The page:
Bondholders of troubled shadow lender Dewan Housing Finance Ltd (DHFL) have been given a three-week deadline to decide if they are on board with a rescue plan being evaluated by banks, according to a letter sent by a custodian of DHFL bonds, seen by Reuters.
The banks have signed an inter-creditor agreement (ICA) to come up with a plan to restructure nearly Rs 1 trillion ($14 billion) of DHFL's debt.
Now, the bondholders have to communicate by letter by August 26 if they are willing to be part of the ICA.
That turns up the heat on India's mutual funds, which hold DHFL paper and are scrambling for approval from the market regulator to join the ICA.
While insurers and pension funds have clarity from their regulators and are likely to be on-board with the ICA, mutual funds are yet to get a green light from the Securities And Exchange Board Of India (Sebi), industry sources said.
Last week DSP Mutual Fund, one of the creditors of DHFL, said it had initiated legal action against the housing finance company as 50 percent of its dues remained unpaid. Since then there have been concerns that others may also take a similar step, delaying the resolution process.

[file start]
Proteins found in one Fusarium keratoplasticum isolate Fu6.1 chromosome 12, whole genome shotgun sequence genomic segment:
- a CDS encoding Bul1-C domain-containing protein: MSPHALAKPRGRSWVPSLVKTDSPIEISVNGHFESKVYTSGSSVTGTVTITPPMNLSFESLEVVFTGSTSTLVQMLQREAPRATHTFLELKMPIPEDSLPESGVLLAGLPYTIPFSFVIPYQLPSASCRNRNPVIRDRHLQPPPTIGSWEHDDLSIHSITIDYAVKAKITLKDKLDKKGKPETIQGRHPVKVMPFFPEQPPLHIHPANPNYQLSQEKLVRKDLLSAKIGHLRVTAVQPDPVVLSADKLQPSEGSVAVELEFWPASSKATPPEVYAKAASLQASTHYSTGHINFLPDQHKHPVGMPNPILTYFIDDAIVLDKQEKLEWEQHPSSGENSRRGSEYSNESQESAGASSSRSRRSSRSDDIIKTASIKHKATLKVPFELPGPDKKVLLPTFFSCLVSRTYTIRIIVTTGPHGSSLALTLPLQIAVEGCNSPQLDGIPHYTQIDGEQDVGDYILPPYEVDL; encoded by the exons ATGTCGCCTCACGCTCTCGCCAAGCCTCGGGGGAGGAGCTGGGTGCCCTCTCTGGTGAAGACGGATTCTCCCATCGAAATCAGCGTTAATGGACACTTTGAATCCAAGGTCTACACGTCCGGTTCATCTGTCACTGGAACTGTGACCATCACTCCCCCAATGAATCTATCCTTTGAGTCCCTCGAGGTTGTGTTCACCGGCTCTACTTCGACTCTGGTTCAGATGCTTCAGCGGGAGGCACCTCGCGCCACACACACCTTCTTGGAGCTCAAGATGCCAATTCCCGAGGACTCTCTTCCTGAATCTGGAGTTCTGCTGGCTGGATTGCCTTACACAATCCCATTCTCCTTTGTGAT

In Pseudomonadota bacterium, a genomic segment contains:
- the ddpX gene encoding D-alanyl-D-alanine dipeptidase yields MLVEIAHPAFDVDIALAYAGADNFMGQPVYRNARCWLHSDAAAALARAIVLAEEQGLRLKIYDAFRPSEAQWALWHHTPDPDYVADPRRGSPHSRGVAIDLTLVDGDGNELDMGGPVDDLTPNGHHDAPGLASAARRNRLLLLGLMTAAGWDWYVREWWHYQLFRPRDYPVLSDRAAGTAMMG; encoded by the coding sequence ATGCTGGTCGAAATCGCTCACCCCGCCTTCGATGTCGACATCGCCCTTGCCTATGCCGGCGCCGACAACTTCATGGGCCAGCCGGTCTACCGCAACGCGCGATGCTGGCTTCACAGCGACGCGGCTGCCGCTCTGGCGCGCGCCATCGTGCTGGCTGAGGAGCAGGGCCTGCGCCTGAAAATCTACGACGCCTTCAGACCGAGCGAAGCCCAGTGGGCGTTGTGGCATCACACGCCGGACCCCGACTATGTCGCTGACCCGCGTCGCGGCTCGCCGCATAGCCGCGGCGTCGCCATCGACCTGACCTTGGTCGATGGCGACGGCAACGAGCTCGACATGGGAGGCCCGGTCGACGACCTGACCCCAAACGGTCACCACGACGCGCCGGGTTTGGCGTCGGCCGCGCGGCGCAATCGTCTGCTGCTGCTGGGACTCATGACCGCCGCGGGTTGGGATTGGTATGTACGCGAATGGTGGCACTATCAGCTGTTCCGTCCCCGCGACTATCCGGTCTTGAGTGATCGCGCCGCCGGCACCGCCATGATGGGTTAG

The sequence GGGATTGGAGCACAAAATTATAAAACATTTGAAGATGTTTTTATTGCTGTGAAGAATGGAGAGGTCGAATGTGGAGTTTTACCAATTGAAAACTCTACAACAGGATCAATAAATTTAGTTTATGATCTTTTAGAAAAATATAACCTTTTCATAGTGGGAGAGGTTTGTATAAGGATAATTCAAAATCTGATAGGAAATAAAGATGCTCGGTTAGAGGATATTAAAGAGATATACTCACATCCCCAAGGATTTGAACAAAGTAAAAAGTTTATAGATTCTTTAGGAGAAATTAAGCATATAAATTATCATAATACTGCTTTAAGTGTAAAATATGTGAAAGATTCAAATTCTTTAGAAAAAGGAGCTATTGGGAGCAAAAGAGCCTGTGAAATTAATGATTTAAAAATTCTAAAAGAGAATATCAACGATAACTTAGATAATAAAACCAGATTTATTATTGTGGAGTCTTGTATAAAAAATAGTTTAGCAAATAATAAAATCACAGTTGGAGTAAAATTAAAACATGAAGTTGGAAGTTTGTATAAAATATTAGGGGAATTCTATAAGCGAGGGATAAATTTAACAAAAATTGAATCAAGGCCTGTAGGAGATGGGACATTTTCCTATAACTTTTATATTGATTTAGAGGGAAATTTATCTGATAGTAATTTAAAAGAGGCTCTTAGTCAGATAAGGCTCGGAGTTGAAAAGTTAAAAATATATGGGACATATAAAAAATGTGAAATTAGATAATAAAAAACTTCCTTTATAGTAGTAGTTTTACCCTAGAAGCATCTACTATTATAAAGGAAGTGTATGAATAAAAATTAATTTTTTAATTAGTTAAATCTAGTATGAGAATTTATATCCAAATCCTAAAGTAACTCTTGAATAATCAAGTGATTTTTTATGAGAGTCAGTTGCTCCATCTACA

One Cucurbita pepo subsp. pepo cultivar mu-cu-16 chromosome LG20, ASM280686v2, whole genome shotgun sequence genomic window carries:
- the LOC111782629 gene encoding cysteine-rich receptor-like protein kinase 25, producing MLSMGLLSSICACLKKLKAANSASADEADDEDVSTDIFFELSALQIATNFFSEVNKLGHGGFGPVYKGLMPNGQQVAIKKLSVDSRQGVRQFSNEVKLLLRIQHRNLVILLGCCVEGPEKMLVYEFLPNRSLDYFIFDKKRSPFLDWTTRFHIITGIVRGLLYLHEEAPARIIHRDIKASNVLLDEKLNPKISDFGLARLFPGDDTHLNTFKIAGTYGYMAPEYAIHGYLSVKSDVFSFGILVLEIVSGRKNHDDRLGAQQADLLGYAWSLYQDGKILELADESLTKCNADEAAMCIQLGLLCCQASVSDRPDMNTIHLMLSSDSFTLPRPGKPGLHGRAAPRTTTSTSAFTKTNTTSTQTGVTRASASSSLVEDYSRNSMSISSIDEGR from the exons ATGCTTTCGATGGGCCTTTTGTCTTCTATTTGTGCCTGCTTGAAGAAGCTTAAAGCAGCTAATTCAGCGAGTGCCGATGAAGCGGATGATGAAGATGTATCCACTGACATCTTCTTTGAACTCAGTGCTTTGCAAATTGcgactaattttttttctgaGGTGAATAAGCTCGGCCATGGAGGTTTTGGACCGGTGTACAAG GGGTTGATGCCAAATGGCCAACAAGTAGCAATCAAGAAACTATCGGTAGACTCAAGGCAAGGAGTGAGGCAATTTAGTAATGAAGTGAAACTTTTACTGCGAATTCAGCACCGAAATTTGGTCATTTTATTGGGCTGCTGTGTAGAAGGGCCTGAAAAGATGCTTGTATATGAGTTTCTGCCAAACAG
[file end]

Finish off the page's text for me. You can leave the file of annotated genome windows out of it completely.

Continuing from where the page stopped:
"The signing of the ICA ensures that the parties then can not take any legal action against the company and that is one of the concerns at the moment," said one of the bondholders who had received the letter, requesting anonymity.
According to central bank regulations, a resolution plan can only go through if three-quarters of lenders by value of the outstanding credit and 60 percent by number have agreed to it, making it critical for the bondholders to be on-board with the plan.
There are approximately 86,000 non-convertible debenture holders and about 300 institutional bondholders, including mutual funds, provident funds, insurance companies and pension funds, according to media reports.
DHFL has already submitted a resolution plan to its committee of core creditors, which is currently being evaluated, according to banking sources.
DHFL, one of the largest housing finance companies in India ran into trouble last year soon after the collapse of IL&FS, another large shadow bank. Troubles at both firms have sent the entire non-banking financial companies sector into a tailspin.